Health's Blog (Page 24)
All things coconut seem to be über popular these days. (A few weeks ago I wrote about coconut water: is it worth the splurge?) To that end, more and more I’m hearing about replacing butter with coconut oil—because it’s (allegedly) healthier. The skeptical dietitian in me balked at the notion, but then I thought I ought to investigate. Here’s what I found.
Nutrition breakdown (per 1 tablespoon)
•Coconut oil: 117 calories, 14 grams total fat, 12 grams saturated fat
•Unsalted butter: 102 calories, 12 grams total fat, 7 grams saturated fat
Based on the numbers, butter seems to be the better choice: it’s lower in calories, total fat and saturated fat. Plus, the percentage of fat from...read full post »
I had never heard of chia until a couple of years ago when a health-minded friend started crowing about her latest superfood. “It’s loaded with omega-3s; the Aztecs used to grow it,” she told me. Intrigued, I wanted to find out if chia truly did deserve the health hype. Here’s what I learned—as Ana Mantica and Amy Levin-Epstein have both reported on chia for EatingWell Magazine:
What is chia?
If your first thought is “Chia Pets” you’re kind of right. Edible chia seeds (Salvia hispanica) are a cousin of the seeds (Salvia columbariae) you once used to grow a crop of green hair atop your clay...
It’s that time of year when many of us start thinking about back to school. And, as a nutrition editor and registered dietitian, that means lunch (and maybe even breakfast or snack). “What should I be packing for meals for my kid while they’re at school?” is a question I hear often.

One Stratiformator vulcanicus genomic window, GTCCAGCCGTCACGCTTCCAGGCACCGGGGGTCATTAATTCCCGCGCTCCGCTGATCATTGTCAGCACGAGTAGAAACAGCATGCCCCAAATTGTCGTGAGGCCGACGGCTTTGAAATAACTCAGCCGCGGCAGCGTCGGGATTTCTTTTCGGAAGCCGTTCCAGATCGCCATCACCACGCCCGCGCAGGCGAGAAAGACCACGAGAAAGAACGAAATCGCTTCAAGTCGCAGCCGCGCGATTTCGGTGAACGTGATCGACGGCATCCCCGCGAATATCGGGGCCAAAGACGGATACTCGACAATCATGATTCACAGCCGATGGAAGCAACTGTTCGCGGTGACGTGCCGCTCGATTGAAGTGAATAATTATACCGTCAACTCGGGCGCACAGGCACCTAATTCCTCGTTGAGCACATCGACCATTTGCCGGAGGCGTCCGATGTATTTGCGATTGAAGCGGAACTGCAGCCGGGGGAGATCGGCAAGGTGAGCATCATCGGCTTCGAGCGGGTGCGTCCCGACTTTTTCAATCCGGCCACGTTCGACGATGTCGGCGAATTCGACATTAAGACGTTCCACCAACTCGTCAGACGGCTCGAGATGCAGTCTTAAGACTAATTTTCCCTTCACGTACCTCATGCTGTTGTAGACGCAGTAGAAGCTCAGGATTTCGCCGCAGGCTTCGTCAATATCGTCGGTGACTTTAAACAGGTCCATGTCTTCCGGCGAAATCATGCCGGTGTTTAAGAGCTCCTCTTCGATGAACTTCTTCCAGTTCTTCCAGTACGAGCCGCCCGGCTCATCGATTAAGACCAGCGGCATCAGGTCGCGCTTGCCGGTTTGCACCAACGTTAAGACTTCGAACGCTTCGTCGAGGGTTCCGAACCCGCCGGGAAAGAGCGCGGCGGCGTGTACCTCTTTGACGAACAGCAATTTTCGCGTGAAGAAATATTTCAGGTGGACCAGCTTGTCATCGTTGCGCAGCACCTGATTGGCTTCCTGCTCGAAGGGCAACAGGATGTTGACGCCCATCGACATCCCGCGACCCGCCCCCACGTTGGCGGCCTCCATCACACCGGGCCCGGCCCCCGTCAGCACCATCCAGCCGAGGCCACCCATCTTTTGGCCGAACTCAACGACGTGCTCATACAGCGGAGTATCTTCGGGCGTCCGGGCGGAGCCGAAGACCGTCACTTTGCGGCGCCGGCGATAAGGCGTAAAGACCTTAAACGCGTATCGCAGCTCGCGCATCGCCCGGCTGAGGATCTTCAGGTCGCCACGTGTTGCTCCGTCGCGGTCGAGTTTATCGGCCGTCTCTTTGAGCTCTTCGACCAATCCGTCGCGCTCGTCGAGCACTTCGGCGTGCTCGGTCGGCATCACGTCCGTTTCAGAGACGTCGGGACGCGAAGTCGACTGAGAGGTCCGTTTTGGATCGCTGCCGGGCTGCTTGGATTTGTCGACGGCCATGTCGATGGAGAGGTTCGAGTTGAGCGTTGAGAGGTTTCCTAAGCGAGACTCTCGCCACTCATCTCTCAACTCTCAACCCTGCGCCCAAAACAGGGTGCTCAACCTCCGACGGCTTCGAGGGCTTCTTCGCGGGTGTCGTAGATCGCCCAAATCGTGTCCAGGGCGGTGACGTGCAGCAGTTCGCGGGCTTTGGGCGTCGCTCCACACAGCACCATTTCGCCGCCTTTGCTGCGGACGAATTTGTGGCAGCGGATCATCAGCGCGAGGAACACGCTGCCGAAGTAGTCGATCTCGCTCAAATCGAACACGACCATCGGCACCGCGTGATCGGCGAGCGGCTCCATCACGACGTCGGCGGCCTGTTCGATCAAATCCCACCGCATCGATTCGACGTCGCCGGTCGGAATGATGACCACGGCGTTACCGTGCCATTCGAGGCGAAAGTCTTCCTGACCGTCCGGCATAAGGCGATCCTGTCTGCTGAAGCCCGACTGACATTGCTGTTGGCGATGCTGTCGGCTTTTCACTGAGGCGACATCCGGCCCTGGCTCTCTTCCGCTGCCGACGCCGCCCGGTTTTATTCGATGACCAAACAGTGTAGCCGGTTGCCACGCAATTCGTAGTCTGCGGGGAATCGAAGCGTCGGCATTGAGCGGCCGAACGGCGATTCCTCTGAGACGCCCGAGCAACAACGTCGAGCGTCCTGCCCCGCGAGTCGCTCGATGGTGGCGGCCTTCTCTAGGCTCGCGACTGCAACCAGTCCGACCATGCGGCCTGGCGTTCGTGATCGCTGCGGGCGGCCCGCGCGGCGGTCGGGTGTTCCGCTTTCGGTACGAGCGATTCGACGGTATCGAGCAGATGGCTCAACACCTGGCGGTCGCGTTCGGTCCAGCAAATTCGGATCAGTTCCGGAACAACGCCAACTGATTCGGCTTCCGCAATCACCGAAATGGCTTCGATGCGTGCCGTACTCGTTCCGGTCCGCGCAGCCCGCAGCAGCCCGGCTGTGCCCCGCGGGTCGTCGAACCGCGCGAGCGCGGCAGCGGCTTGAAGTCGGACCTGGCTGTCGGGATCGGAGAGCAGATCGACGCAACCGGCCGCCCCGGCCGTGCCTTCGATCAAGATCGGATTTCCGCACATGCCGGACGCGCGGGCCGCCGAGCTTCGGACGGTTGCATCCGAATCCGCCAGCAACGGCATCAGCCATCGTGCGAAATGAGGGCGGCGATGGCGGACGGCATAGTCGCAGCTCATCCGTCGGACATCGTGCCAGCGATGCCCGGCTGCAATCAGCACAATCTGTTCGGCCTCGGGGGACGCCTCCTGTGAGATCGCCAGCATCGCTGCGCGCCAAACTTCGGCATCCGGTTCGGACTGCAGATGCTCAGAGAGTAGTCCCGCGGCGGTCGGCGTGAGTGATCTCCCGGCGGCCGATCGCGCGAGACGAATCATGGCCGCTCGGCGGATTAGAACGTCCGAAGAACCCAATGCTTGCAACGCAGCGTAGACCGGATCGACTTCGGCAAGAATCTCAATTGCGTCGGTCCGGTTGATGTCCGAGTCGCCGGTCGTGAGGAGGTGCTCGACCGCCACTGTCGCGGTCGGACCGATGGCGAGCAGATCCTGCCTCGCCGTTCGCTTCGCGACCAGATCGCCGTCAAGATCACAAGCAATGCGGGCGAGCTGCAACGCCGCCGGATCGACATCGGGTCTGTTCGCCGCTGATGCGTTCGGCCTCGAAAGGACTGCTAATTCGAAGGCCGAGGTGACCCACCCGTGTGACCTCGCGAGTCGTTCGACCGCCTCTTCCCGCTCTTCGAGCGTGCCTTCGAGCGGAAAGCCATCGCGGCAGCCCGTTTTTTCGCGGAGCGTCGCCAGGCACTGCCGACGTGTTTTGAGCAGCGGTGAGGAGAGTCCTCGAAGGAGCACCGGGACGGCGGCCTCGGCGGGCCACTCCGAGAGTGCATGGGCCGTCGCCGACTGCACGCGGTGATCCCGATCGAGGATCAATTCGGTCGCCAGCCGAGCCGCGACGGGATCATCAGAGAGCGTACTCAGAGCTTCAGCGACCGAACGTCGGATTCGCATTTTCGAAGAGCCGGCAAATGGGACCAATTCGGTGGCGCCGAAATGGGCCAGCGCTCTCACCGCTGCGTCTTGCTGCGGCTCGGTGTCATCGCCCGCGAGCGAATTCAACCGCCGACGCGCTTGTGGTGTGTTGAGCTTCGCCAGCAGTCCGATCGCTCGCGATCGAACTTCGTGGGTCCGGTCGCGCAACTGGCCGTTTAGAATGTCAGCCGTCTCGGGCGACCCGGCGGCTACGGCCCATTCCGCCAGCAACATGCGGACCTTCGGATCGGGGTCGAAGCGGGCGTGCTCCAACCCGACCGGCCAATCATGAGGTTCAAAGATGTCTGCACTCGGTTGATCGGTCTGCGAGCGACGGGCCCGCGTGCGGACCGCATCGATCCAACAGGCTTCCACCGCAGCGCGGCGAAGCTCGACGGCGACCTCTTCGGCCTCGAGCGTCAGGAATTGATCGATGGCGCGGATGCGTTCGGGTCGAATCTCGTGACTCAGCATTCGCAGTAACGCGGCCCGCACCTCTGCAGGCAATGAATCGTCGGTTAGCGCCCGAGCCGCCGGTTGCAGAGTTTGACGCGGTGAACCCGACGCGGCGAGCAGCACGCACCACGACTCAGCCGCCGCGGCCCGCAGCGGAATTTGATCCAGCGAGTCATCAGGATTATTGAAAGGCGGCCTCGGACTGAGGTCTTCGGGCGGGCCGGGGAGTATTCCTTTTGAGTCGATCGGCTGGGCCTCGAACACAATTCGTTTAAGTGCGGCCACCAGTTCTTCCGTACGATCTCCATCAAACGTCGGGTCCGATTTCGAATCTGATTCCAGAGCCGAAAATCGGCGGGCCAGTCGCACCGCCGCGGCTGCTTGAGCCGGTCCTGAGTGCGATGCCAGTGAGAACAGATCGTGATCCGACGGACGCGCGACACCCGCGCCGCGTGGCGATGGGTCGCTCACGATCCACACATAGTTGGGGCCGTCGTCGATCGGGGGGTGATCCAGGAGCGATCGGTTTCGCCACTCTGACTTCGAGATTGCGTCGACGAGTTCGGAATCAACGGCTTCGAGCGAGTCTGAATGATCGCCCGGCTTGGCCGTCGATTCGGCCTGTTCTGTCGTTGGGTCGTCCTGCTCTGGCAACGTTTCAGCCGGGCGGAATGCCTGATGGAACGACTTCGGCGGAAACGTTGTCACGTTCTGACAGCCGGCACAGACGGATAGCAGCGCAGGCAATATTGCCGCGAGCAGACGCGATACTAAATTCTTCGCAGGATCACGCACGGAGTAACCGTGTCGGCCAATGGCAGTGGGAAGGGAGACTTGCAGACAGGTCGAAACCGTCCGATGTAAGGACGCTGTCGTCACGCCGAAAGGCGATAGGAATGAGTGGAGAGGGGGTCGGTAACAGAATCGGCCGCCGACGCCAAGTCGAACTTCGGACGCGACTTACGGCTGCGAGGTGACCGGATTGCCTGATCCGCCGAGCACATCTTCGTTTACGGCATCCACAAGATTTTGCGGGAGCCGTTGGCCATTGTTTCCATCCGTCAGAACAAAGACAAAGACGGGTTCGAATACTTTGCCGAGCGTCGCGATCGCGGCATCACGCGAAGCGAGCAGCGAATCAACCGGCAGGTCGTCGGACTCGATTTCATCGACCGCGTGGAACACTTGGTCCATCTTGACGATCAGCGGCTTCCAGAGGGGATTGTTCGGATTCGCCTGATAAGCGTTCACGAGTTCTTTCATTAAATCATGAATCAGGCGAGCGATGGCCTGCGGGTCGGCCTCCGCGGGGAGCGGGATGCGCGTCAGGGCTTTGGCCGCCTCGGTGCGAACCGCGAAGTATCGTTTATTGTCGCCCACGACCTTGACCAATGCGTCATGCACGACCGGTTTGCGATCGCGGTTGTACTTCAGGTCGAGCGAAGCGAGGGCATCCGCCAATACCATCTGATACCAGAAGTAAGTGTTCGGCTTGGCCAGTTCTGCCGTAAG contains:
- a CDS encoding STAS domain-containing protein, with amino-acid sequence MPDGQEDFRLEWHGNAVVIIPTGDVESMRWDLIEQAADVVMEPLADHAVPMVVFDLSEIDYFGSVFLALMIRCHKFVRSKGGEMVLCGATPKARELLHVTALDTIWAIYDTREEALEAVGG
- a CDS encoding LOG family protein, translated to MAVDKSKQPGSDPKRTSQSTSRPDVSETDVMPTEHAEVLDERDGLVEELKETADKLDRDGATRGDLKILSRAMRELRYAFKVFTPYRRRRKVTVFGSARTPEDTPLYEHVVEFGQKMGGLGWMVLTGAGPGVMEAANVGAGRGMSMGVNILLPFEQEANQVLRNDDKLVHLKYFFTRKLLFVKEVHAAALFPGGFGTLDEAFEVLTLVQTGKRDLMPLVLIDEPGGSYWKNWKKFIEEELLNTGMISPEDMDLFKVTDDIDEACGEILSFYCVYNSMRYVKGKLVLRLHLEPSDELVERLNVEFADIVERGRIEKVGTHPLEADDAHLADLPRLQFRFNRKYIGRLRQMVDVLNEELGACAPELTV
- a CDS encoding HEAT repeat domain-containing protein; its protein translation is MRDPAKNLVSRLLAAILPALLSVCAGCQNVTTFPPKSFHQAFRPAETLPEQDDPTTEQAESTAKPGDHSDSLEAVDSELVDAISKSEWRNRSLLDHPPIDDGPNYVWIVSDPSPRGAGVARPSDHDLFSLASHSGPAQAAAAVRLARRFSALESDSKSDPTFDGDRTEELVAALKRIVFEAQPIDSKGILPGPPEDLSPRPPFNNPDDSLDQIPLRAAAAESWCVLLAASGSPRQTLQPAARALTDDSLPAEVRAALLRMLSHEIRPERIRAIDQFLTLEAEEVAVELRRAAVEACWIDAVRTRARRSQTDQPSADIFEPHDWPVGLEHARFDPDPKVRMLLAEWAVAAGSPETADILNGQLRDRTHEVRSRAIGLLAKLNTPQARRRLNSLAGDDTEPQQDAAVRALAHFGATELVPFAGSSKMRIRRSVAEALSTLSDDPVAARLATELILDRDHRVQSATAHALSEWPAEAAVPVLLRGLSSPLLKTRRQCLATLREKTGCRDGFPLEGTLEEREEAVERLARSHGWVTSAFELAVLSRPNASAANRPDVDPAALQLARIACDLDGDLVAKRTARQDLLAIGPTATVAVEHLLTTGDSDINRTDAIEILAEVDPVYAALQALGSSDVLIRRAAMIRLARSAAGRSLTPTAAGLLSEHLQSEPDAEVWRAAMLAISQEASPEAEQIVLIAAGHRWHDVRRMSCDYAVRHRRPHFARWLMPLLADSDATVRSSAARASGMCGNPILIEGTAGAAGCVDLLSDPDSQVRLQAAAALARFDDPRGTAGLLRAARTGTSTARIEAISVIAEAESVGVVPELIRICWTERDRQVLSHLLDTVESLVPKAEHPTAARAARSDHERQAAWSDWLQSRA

Don’t Miss: 5 Healthy-Sounding Kids’ Foods That Aren’t
Here are a few suggestions to help you fuel your kiddo’s young brain and body.
For breakfast: oatmeal. Reams of studies show that fueling the brain with breakfast is important for thinking, acting and learning. And children who are undernourished perform poorly on cognitive tasks. But not just any breakfast will do: research shows that fueling your...read full post »
If you’re juicing to slim down—a trend that is now back in vogue—lacking scientific evidence suggests that you should think twice. (Find out how many calories you should be eating daily.)
It is true that if your juicy diet delivers fewer calories than you need, you’ll lose weight, but you may not sustain it. Losing weight isn’t necessarily about depriving yourself of everything you love—it’s about eating fewer calories than you’re burning.
Related: 4 Healthy Ways Lose Weight Fast
Here’s another reason to think twice about juicing to lose weight: research shows that drinking your...read full post »
Shopping at a farmer’s market is a great way to support your local economy and stock up on the freshest seasonal produce. (Did you know that when fruits and vegetables are picked at their peak ripeness, they are most nutrient-packed?)
But when it comes to some of the food at the market, there’s debate whether it’s safe and should even be legal.
I’m talking about those hand-canned jars of pickles and other “value-added” foods that have been made in a home kitchen, rather than a commercial one. In many states, selling food that hasn’t been made in a commercial kitchen is illegal. It’s a food safety measure that’s a first step...read full post »